But why dilate upon the dreadful picture that unrolled beneath us? Hamlets, villages, towns, cities, blackened and smoking masses of ruin. The conflicts were yet raging on every country road and city street; we could hear the shrieks of the flying, the rattle of rifles and pistols in the hands of the pursuers. Desolation was everywhere. Some even rushed out and fired their guns viciously at us, as if furious to see anything they could not destroy. Never before did I think mankind was so base. I realized how much of the evil in human nature had been for ages suppressed and kept in subjection by the iron force of law and its terrors. Was man the joint product of an angel and a devil? Certainly in this paroxysm of fate he seemed to be demoniacal.

We turned southward over the trampled gardens and vineyards of France. A great volcanic lava field of flame and ashes--burning, smoking--many miles in extent--showed where Paris had been. Around it ragged creatures were prowling, looking for something to eat, digging up roots in the fields. At one place, in the open country, I observed, ahead of us, a tall and solitary tree in a field; near it were the smouldering ruins of a great house. I saw something white moving in the midst of the foliage, near the top of the tree. I turned my glass upon it. It was a woman, holding something in her arms.

"Can we not take her up?" I asked the captain of the airship.

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"We cannot stop the vessel in that distance--but we might return to it," he replied.

"Then do so, for God's sake," I said.

We swooped downward. We passed near the tree. The woman screamed to us to stop, and held up an infant. Christina and Estella and all the other women wept. We passed the tree--the despairing cries of the woman were dreadful to listen to. But she takes courage; sees us sweep about; we come slowly back; we stop; a rope ladder falls; I descend; I grasp the child's clothes between my teeth; I help the woman up the ladder. She falls upon the deck of the ship, and cries out in French: "Spare my child!" Dreadful period! when every human being is looked upon as a murderer. The women comfort her. Her clothes are in rags, but upon her fingers are costly jewels. Her babe is restored to her arms; she faints with hunger and exhaustion. For three days, she tells us, she has been hidden in that tree, without food or drink; and has seen all dear to her perish--all but her little François. And with what delight Estella and Christina and the rest cuddle and feed the pretty, chubby, hungry little stranger!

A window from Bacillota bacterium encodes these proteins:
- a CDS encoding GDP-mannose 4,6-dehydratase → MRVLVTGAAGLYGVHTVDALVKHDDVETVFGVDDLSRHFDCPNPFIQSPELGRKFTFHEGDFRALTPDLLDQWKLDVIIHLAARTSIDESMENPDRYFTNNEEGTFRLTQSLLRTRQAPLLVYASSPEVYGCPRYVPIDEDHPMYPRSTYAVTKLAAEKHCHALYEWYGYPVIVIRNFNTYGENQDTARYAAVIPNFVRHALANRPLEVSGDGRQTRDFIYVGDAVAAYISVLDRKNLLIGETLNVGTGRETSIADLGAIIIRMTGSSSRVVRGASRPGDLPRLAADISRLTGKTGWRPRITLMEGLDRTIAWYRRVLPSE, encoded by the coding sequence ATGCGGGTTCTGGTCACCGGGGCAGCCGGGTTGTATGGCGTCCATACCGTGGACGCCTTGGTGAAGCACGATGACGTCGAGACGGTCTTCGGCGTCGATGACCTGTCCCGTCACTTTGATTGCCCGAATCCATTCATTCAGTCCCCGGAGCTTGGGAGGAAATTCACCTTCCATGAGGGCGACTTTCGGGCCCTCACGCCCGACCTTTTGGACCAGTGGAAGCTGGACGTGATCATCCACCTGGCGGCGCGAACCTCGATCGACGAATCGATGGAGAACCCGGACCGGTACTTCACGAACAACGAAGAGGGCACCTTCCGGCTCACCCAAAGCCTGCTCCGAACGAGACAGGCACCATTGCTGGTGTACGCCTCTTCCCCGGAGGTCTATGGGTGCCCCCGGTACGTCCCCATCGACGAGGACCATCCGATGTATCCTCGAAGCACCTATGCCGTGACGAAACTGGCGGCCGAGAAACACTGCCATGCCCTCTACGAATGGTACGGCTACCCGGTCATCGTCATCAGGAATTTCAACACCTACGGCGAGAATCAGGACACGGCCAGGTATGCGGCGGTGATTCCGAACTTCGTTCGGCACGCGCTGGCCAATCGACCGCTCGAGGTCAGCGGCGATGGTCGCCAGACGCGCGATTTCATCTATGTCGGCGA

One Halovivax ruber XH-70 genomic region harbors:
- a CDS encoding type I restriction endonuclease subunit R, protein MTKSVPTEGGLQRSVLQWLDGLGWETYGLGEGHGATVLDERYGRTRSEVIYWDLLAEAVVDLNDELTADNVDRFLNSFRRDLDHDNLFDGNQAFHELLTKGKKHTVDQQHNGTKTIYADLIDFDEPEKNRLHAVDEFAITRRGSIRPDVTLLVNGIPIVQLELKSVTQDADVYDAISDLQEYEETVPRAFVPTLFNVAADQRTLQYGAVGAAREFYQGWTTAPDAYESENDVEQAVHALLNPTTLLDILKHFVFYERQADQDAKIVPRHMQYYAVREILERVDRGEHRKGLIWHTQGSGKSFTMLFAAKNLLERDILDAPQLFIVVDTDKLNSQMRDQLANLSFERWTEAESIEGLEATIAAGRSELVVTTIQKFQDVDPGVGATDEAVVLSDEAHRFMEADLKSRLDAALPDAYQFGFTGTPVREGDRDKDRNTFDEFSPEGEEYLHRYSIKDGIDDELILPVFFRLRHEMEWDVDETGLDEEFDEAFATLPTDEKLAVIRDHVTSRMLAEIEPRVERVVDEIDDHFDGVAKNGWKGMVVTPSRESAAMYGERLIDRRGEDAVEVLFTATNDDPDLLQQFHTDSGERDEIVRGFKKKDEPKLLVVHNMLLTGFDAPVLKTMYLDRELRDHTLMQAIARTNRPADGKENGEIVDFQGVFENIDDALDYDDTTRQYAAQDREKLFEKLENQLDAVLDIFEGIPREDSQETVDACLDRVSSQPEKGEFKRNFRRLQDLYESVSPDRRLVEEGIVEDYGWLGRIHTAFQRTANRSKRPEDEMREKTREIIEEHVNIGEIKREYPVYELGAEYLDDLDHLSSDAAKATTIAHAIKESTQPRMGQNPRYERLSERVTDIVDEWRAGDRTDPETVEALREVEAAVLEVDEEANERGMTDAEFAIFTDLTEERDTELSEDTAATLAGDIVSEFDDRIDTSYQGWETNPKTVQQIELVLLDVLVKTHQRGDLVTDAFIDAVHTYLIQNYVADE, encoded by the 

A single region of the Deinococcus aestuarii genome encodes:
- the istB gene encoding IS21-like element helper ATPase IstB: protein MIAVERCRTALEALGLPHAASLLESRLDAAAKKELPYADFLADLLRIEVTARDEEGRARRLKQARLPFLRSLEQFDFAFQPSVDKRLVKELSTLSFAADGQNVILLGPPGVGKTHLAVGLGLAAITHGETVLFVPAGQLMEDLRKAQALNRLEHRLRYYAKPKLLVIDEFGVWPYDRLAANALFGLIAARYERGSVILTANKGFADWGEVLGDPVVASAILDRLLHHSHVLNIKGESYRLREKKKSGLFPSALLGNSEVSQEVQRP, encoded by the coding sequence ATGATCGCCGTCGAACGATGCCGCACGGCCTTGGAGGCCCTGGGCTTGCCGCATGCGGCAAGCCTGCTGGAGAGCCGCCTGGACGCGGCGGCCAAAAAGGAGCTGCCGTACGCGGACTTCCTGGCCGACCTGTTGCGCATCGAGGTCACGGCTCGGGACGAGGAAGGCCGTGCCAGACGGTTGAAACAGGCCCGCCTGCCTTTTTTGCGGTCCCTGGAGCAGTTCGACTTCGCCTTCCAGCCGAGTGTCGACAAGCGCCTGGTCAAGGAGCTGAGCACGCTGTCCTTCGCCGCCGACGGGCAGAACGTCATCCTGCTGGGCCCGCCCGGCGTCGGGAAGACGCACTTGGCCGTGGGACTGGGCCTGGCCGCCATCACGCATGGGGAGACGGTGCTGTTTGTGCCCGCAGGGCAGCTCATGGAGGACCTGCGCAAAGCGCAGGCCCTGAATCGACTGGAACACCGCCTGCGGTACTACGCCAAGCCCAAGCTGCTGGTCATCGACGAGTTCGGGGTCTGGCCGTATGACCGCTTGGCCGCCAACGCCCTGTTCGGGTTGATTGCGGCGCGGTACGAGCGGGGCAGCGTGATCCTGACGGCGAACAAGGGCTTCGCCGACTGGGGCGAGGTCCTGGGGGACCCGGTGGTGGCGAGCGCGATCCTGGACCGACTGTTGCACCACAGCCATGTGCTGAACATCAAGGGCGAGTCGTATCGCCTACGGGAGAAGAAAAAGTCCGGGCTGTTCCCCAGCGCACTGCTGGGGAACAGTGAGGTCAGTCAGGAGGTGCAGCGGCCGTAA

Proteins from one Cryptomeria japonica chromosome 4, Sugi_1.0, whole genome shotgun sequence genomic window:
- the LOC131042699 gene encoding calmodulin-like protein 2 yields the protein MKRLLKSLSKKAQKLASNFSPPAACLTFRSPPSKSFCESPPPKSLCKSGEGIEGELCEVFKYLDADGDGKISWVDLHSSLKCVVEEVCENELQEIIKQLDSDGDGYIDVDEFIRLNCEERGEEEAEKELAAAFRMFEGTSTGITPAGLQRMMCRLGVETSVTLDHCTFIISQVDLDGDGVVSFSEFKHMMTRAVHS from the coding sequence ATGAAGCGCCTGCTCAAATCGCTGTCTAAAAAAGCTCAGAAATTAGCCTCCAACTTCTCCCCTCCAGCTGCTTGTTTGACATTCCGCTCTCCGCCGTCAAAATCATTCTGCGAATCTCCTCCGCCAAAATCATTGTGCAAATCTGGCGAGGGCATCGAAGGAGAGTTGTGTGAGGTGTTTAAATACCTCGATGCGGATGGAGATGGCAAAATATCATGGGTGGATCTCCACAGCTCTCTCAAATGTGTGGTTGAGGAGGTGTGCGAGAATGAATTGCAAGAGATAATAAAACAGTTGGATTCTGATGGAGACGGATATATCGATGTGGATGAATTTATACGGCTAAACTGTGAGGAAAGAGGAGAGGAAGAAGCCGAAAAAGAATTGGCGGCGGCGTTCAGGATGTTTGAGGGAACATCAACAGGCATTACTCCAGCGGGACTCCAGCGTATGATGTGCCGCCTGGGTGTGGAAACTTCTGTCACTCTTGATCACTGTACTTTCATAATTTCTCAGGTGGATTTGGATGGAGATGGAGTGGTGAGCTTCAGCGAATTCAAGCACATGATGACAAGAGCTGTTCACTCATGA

Thank God for the angel that dwells in human nature. And woe unto him who bids the devil rise to cast it out!

Max, during all this day, is buried in profound thought. He looks out at the desolated world and sighs. Even Christina fails to attract his attention. Why should he be happy when there is so much misery? Did he not help to cause it?

But, after a time, we catch sight of the blue and laughing waters of the Mediterranean, with its pleasant, bosky islands. This is gone, and in a little while the yellow sands of the great desert stretch beneath us, and extend ahead of us, far as the eye can reach. We pass a toiling caravan, with its awkward, shuffling, patient camels, and its dark attendants. They have heard nothing, in these solitudes, of the convulsions that rend the world. They pray to Allah and Mahomet and

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are happy. The hot, blue, cloudless sky rises in a great dome above their heads; their food is scant and rude, but in their veins there burn not those wild fevers of ambition which have driven mankind to such frenzies and horrors. They live and die as their ancestors did, ten thousand years ago--unchangeable as the stars above their heads; and these are even as they shone clear and bright when the Chaldean shepherds first studied the outlines of the constellations, and marked the pathways of the wandering planets.

Before us, at last, rise great blue masses, towering high in air, like clouds, and extending from east to west; and these, in a little while, as we rush on, resolve themselves into a mighty mountain range, snow-capped, with the yellow desert at its feet, stretching out like a Persian rug.

I direct the pilot, and in another hour the great ship begins to abate its pace; it sweeps in great circles. I see the sheep flying terrified by our shadow; then the large, roomy, white-walled house, with its broad verandas, comes into view; and before it, looking up at us in surprise, are my dear mother and brothers, and our servants.

The ship settles down from its long voyage. We are at home. We are at peace.

Next: Chapter XL. The Garden in the Mountains